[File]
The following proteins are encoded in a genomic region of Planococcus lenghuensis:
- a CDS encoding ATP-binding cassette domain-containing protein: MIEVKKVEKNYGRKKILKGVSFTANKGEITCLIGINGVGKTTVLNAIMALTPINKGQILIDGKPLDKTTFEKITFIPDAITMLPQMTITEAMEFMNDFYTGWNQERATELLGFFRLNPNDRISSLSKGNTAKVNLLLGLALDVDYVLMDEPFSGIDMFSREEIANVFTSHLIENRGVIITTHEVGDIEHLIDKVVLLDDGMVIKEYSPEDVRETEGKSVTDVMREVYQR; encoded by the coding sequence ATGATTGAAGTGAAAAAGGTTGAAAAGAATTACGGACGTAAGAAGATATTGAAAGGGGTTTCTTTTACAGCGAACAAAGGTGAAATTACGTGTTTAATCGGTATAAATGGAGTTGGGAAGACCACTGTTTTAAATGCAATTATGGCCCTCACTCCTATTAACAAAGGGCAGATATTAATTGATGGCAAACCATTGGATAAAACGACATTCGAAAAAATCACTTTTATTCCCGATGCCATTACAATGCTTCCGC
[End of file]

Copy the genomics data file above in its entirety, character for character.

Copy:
The following proteins are encoded in a genomic region of Planococcus lenghuensis:
- a CDS encoding ATP-binding cassette domain-containing protein: MIEVKKVEKNYGRKKILKGVSFTANKGEITCLIGINGVGKTTVLNAIMALTPINKGQILIDGKPLDKTTFEKITFIPDAITMLPQMTITEAMEFMNDFYTGWNQERATELLGFFRLNPNDRISSLSKGNTAKVNLLLGLALDVDYVLMDEPFSGIDMFSREEIANVFTSHLIENRGVIITTHEVGDIEHLIDKVVLLDDGMVIKEYSPEDVRETEGKSVTDVMREVYQR; encoded by the coding sequence ATGATTGAAGTGAAAAAGGTTGAAAAGAATTACGGACGTAAGAAGATATTGAAAGGGGTTTCTTTTACAGCGAACAAAGGTGAAATTACGTGTTTAATCGGTATAAATGGAGTTGGGAAGACCACTGTTTTAAATGCAATTATGGCCCTCACTCCTATTAACAAAGGGCAGATATTAATTGATGGCAAACCATTGGATAAAACGACATTCGAAAAAATCACTTTTATTCCCGATGCCATTACAATGCTTCCGC